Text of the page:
A divided three-judge panel of the 10th U.S. Circuit Court of Appeals on July 19 rejected Oklahoma State’s challenge to the Environmental Protection Agency’s (EPA’s) implementation of a regional haze rule to limit emissions from power plants in the state.
Oklahoma’s Attorney General Scott Pruitt—on behalf of the state, Oklahoma’s largest generator, Oklahoma Gas & Electric (OG&E), and Oklahoma Industrial Energy Consumers—had petitioned the Denver appellate court in April 2012 to stay a final regional haze rule promulgated in December 2011 by the EPA under the Clean Air Act. The 10th Circuit in June 2012 granted a request by Oklahoma for a stay on the final rule, but the court panel’s 2–1 decision mid-July lifts that stay order.
Oklahoma argued that the agency usurped the state’s authority when it rejected a State Implementation Plan (SIP) to limit emissions of sulfur dioxide (SO2) and replaced it with its own more stringent federal implementation plan (FIP). The FIP imposes stricter SO2 limits on six Oklahoma emission sources, including three coal-fired plants: two owned by OG&E and one by American Electric Power (AEP).
The OG&E-affected units are Units 4 and 5, each 500 MW, at the Muskogee plant, near Muskogee, Okla., and Units 1 and 2, each 500 MW, at the Sooner Generating Station, near Red Rock, Okla. AEP’s Northeastern plant is near Oologah. Last year, AEP’s Public Service Company of Oklahoma (PSO) agreed to retire two coal-fired power plants over the next 14 years under an agreement with the EPA, Oklahoma State, and the Sierra Club.
But writing for the court’s majority on Friday, Chief Judge Mary Beck Briscoe rejected claims that the EPA "impermissibly rejected" the state’s plan to limit SO2 emissions. "We conclude that the EPA has authority to review the state’s plan and that it lawfully exercised that authority in rejecting it and promulgating its own," she wrote.
In a five-page dissenting opinion, however, Judge Paul Kelly Jr. said he disagreed with respect to whether certain EPA actions were arbitrary and capricious, specifically as they concerned the EPA’s calculations of baseline emissions and its determination regarding the technical feasibility of smaller scrubbers on which it based its cost/benefit analysis. "The EPA rejected Oklahoma’s evidentiary support with no clear evidence of its own to support its contrary conclusion," Judge Kelly wrote. "Usually the court grants deference to the EPA’s technical determinations. The EPA deserves no such deference, however, where it does not support a conclusion contradicting Oklahoma’s first, reasonable, detailed technical conclusion."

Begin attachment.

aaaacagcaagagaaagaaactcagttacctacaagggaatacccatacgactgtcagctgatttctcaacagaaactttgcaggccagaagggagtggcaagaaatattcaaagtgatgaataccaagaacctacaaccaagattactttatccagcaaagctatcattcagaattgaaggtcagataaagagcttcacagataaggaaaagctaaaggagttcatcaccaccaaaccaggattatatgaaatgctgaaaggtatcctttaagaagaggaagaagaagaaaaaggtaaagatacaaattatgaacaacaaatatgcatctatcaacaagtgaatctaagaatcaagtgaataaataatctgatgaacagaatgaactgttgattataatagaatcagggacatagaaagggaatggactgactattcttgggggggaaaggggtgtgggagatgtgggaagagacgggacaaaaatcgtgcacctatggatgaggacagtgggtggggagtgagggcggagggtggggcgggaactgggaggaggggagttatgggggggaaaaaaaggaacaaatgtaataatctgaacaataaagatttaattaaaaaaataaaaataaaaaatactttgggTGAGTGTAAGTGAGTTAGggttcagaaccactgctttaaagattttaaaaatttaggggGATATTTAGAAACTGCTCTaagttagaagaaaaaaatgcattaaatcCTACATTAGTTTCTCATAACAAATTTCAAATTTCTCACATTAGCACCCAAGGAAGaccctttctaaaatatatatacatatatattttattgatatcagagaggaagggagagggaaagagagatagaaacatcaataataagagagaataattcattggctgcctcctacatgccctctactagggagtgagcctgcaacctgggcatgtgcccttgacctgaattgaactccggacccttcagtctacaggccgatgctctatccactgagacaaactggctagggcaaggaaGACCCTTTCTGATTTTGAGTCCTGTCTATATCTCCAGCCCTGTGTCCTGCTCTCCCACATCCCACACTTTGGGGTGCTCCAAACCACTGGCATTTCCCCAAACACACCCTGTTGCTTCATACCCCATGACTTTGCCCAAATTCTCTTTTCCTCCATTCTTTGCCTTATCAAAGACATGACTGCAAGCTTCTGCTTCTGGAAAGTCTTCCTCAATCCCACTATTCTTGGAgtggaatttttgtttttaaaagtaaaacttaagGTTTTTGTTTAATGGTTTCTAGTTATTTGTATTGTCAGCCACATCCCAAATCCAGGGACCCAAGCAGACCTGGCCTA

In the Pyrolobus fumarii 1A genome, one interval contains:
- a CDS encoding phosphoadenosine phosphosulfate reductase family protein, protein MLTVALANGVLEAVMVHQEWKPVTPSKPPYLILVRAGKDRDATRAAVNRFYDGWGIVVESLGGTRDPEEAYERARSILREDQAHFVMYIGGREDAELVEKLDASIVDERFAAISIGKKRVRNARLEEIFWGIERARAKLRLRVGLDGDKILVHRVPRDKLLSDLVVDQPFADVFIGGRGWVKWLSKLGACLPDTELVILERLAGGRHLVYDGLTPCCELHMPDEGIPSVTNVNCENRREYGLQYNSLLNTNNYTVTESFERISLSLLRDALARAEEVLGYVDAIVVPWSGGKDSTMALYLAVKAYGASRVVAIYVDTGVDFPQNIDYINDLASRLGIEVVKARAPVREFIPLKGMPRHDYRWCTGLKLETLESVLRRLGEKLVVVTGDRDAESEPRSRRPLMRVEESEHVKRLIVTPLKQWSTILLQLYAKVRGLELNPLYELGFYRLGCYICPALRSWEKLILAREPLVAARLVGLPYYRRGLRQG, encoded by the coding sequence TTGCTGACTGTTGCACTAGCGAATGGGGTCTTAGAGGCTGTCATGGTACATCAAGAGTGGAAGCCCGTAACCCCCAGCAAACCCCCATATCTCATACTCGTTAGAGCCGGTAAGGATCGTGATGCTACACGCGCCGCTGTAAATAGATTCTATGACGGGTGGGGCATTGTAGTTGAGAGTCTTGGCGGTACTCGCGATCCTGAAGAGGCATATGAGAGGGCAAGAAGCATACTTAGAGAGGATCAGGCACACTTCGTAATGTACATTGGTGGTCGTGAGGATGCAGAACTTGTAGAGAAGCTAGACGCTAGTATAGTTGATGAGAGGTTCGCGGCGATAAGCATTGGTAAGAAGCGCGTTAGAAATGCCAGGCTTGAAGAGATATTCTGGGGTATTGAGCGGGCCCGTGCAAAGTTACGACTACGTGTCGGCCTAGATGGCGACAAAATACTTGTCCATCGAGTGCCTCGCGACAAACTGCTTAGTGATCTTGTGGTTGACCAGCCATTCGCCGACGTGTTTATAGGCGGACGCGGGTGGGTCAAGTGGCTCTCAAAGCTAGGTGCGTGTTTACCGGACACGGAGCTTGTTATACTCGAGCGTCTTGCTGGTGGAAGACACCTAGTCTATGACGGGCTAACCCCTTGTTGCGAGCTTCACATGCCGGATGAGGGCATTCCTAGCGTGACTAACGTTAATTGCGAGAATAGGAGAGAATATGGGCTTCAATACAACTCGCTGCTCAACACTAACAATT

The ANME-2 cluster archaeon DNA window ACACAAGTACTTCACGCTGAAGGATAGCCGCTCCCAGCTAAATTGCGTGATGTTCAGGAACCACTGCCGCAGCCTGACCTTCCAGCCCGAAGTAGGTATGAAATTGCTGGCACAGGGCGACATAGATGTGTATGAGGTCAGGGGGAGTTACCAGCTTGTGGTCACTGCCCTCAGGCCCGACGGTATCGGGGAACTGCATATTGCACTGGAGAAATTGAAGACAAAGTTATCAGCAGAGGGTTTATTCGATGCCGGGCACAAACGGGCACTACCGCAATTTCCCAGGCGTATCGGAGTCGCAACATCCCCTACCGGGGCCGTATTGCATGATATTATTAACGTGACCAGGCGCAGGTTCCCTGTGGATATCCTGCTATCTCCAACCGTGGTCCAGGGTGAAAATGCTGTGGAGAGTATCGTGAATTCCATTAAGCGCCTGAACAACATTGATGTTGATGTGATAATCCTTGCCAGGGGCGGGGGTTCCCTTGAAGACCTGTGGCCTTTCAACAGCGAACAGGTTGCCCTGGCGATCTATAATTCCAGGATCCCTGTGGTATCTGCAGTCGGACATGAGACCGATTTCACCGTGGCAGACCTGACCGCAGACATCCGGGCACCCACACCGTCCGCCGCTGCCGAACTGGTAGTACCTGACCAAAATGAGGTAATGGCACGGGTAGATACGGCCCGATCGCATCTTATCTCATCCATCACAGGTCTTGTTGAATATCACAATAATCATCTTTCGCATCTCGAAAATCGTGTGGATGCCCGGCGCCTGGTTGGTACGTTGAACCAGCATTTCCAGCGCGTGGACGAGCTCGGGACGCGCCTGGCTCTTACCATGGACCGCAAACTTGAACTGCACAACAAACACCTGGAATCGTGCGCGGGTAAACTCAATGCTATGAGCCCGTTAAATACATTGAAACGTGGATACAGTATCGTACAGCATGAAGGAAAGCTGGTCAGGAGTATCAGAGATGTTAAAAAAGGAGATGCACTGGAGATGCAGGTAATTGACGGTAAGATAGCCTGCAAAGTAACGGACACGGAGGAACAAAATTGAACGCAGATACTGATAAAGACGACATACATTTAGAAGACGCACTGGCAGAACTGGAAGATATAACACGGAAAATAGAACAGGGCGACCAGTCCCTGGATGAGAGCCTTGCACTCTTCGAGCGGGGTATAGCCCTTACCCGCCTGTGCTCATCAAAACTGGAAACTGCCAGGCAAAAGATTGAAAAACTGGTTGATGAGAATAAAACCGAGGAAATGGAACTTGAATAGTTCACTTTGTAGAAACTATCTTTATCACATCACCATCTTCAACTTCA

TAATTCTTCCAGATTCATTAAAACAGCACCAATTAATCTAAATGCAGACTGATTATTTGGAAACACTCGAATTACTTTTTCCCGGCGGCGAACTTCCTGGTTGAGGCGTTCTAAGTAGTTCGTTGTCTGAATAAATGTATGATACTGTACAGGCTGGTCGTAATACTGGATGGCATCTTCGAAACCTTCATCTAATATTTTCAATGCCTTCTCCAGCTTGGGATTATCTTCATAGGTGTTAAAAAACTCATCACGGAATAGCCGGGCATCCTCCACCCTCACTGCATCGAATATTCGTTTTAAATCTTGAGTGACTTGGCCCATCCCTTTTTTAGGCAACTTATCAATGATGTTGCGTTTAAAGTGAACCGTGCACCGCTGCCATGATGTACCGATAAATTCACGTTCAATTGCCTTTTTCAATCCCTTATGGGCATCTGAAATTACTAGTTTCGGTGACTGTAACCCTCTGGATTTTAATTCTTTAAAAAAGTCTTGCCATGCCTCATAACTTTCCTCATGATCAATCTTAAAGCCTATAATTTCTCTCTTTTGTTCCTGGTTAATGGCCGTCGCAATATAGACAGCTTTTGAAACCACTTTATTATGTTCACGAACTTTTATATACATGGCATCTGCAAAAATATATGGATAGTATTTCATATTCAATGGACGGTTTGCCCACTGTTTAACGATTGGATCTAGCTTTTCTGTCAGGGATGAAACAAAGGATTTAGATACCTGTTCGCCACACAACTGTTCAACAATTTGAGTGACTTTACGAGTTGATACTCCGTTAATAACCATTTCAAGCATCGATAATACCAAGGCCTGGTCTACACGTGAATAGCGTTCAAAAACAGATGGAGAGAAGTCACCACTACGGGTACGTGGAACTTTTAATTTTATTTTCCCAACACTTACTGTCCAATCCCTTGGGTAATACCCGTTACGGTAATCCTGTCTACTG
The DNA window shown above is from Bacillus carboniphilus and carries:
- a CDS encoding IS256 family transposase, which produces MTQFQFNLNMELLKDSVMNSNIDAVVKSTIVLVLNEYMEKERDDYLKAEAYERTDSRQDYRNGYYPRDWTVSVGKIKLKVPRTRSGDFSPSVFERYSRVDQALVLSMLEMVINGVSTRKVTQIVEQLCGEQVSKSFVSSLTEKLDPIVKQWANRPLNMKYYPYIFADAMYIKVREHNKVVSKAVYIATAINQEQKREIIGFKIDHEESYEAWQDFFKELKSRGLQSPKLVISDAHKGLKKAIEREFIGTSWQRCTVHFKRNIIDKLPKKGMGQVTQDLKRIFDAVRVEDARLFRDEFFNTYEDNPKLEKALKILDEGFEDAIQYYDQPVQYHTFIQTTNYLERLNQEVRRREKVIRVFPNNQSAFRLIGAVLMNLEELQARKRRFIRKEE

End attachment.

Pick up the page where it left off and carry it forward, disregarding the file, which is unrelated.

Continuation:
Oklahoma Attorney General Scott Pruitt expressed disappointment with the court’s 2-1 decision, but he noted the state was reviewing the decision and considering its options. "We will continue to fight to preserve the ability of Oklahoma stakeholders to create an Oklahoma solution and to protect Oklahoma consumers from excessive and unnecessary utility costs," he said.
The case is State Of Oklahoma vs. EPA (No. 12-9526).
(An earlier version of this story was published by POWERnews July 25.)
—Sonal Patel, Senior Writer (@POWERmagazine, @sonalcpatel)